Leave early. You don’t want to be rushing to get to the gathering in time; this is likely to stress you out and will give you no time to unwind from the trip afterwards. Leaving early allows you to take more time to get there, and is actually recommended for plane trips since airport security can take quite some time. Allocating extra time for breaks during the trip is only possible if you have the time!
EditAttending the Gathering
Relax as much as you can on the evening and morning before the gathering. This will help you be at your best later on. Try taking a warm shower or bath, engaging your special interests, reading a good book, swinging and doing other sensory-friendly activities, and doing other things that you enjoy. Pamper yourself, rest, and have some fun, so that you feel relaxed and positive.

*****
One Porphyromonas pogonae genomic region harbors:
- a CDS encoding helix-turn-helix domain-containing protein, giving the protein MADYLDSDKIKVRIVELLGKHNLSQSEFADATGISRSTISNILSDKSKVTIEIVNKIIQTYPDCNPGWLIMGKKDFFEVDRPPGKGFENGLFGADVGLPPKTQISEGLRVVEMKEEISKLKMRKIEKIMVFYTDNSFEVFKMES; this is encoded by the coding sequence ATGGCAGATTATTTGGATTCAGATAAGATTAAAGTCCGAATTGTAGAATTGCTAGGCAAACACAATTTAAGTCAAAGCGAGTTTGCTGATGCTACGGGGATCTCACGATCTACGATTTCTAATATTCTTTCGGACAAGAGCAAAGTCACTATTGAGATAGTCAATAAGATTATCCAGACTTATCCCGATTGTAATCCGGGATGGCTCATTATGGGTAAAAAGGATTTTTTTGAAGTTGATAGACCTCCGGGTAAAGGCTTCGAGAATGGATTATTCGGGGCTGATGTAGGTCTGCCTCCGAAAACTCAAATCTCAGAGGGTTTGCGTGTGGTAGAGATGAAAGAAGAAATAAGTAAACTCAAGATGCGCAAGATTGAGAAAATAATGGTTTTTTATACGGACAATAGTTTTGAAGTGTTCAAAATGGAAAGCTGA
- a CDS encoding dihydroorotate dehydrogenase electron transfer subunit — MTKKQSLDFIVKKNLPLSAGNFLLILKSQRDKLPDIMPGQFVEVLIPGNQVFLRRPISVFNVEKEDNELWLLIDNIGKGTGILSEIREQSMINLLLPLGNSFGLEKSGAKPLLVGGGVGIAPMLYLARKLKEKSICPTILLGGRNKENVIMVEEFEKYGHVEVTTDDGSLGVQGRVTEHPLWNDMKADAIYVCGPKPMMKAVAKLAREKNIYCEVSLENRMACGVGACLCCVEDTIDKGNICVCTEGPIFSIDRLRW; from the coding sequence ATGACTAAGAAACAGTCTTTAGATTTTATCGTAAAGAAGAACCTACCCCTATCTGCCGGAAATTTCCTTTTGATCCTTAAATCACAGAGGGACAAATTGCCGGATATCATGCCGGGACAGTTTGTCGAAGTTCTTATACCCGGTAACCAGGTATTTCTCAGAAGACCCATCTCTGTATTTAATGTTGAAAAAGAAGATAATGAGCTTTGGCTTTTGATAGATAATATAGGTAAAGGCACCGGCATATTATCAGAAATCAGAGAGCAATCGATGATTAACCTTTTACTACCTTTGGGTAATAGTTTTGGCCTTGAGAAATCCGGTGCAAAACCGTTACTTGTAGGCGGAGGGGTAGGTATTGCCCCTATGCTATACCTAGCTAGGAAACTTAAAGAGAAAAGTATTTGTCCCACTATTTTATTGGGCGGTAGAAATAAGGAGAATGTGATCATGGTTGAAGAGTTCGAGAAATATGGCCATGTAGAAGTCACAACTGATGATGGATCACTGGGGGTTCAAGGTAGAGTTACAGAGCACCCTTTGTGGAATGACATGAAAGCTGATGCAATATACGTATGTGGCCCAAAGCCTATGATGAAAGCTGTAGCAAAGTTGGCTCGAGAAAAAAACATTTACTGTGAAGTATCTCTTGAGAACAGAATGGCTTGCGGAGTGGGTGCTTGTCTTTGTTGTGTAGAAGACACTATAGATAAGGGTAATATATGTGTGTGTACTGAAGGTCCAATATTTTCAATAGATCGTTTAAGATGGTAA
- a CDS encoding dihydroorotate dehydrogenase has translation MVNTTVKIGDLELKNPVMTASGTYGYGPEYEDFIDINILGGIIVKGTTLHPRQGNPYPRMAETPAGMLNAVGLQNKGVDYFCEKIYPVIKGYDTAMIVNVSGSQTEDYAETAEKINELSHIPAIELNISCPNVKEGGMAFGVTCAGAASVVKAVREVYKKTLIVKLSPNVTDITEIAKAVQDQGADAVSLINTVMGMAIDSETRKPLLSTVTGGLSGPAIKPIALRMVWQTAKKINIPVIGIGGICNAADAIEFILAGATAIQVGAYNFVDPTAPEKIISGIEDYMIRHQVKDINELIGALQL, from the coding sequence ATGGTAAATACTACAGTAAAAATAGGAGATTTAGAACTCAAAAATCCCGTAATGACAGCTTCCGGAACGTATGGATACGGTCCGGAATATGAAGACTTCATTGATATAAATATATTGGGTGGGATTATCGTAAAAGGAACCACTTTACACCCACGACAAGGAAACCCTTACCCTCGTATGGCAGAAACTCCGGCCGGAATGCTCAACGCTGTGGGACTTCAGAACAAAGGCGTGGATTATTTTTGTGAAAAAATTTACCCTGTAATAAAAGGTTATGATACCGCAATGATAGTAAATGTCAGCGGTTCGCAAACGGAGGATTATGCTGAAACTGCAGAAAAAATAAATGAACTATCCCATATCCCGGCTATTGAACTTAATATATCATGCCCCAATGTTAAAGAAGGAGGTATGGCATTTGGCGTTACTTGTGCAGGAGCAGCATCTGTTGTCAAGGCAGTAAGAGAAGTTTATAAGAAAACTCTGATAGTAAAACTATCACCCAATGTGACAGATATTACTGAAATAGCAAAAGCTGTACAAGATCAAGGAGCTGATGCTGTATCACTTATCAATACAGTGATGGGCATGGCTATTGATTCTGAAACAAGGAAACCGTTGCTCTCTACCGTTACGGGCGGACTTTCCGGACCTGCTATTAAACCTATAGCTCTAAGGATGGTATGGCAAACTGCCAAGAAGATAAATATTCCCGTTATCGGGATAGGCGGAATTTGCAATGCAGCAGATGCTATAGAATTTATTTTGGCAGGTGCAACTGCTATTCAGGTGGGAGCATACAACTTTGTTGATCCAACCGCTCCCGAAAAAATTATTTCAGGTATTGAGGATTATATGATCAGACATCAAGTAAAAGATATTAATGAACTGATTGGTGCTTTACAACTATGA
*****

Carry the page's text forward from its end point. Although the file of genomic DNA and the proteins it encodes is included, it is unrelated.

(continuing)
Choose clothing that you’re comfortable in within appropriate boundaries. The typical “fancy” or “dressy” attire that’s common at many holiday gatherings can cause a lot of distress for autistic people with sensory issues. However, many families prefer that people dress “nicely” for family gatherings, which can make clothing choices difficult. If you can talk to the host ahead of time about attire, do so; if not, pick out clothing that you can wear comfortably.
Don’t wear clothes with stains or rips, or clothing that’s dirty. It’s generally not considered socially acceptable.